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Mental Health and Students with Disabilities Better Pathways Stakeholder Conference 2012 Dr Julie McMillan & Dr Jane Jarvis Flinders University.

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Presentation on theme: "Mental Health and Students with Disabilities Better Pathways Stakeholder Conference 2012 Dr Julie McMillan & Dr Jane Jarvis Flinders University."— Presentation transcript:

1 Mental Health and Students with Disabilities Better Pathways Stakeholder Conference 2012 Dr Julie McMillan & Dr Jane Jarvis Flinders University

2 Aims 0 Review current research related to mental health in school-aged children and young people with disabilities – focus on schools  Prevalence of dual diagnosis  Understanding disability as a risk factor for mental health difficulties  Primary prevention and intervention approaches for students with disabilities Students with disabilities are not a homogeneous group.

3 Mental Health 0 World Health Organization (2005): “a state of well-being in which the individual realises his or her own abilities, can cope with the normal stresses of life, can work productively and fruitfully, and is able to make a contribution to his or her community” (p.1). 0 Mental health is more than simply the absence of disease or identified difficulties. 0 1 in 5 adults will experience a mental illness. 0 (1 in 4 to 1 in 5 children and young people)

4 Disability (a) total or partial loss of the person's bodily or mental functions; or (b) total or partial loss of a part of the body; or (c) the presence in the body of organisms causing disease or illness; or (d) the presence in the body of organisms capable of causing disease or illness; or (e) the malfunction, malformation or disfigurement of a part of the person's body; or (f) a disorder or malfunction that results in the person learning differently from a person without the disorder or malfunction; or (g) a disorder, illness or disease that affects a person's thought processes, perception of reality, emotions or judgment or that results in disturbed behaviour Disability Discrimination Act 1992 1 in 12 Australian children (8.3%) aged 0-14 have a disability (2003 data)

5 Disability and Mental Health Kidsmatter Primary Mental Health Initiative In South Australia (2007/2008): 0 Students without a disability had a 1 in 8 chance of having mental health difficulties 0 Students with one identified disability had a 1 in 3 chance of having mental health difficulties 0 Students with multiple disabilities had a 1 in 2 chance Dix, K., Shearer, J., Slee, P., & Butcher, C. (2010). KidsMatter for students with a disability: Evaluation report. Retrieved from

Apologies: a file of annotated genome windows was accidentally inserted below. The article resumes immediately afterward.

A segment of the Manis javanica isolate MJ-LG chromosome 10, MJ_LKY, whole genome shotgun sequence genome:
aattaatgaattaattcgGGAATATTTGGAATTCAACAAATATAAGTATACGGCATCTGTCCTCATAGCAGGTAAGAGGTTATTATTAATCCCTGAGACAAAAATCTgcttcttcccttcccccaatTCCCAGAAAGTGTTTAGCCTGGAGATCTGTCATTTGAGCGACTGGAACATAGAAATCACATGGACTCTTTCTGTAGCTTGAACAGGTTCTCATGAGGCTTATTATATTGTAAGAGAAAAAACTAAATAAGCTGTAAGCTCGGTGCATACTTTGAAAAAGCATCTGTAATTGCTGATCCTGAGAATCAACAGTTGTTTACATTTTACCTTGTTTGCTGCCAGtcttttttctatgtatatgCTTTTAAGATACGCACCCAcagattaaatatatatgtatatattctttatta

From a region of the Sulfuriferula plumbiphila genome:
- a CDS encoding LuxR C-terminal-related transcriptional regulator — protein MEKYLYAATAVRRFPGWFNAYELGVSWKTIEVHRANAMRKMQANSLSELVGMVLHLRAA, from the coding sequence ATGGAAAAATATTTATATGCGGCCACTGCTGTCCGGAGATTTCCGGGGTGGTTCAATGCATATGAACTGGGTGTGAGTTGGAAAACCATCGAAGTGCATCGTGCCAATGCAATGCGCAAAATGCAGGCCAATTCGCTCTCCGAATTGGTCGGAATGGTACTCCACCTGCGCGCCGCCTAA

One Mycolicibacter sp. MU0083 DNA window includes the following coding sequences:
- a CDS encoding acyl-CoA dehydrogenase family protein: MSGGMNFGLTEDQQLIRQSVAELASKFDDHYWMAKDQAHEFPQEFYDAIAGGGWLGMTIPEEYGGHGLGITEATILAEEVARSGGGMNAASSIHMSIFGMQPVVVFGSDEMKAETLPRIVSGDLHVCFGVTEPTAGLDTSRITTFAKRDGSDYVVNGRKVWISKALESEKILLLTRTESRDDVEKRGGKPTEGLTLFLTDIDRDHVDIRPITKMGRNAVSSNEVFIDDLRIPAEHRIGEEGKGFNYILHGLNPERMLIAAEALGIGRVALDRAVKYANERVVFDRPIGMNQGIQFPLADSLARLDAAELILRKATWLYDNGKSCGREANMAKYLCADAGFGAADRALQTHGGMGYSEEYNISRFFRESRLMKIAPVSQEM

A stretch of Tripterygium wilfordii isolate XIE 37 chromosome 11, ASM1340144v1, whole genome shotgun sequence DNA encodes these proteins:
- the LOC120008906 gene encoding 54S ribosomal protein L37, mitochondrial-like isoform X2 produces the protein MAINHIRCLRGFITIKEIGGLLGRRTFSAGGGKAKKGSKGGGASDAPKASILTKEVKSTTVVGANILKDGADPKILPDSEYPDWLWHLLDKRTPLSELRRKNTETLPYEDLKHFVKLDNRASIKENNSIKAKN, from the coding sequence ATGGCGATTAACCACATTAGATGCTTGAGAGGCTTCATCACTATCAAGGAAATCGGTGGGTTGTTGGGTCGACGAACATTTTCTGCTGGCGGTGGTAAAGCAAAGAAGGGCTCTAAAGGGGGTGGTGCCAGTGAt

6 Intellectual Disability & Mental Health 0 57% of people with intellectual disability also had a psychiatric disability 0 Young people with an intellectual disability manifest behaviours and experiences which may be indicative of mental illness 3 to 4 times more than that of typically developing peers (Sturgeon 2007). 0 Learning difficulties at school were experienced by 84% of students with ID (ages 5-14) 0 28% of students with ID did not receive any specialist support in school 2008 Report: AIHW Disability in Australia: Intellectual Disability

7 Disability & Mental Health 0 Around 63% of children with a disability experienced difficulty at school  learning difficulty  fitting in socially  communication difficulties 0 Learning difficulties were experienced by 60% of students whose main disability was psychiatric 0 43% of students with disabilities did not receive any kinds of specialist support in school – almost half of those students experienced learning difficulties Australian Institute of Health and Welfare Report on Children with Disabilities (2006)

8 Disability and Mental Health 0 Special education service delivery rates in juvenile detention settings are as high as 7 times the rates in public schools settings 0 Detained and committed youth experience higher rates of academic underperformance, school failure, and identification of mental health needs than peers in the community. Krezmien, Mulcahy & Leone (2008) 0 Students with disabilities over-represented in homeless youth, and in youth suicides (Siegel et al.)

9 Young People with Disability Less likely to: 0 Be employed – especially full- time 0 Maintain employment 0 Access post-school education 0 Be a wage or salary earner 0 Be married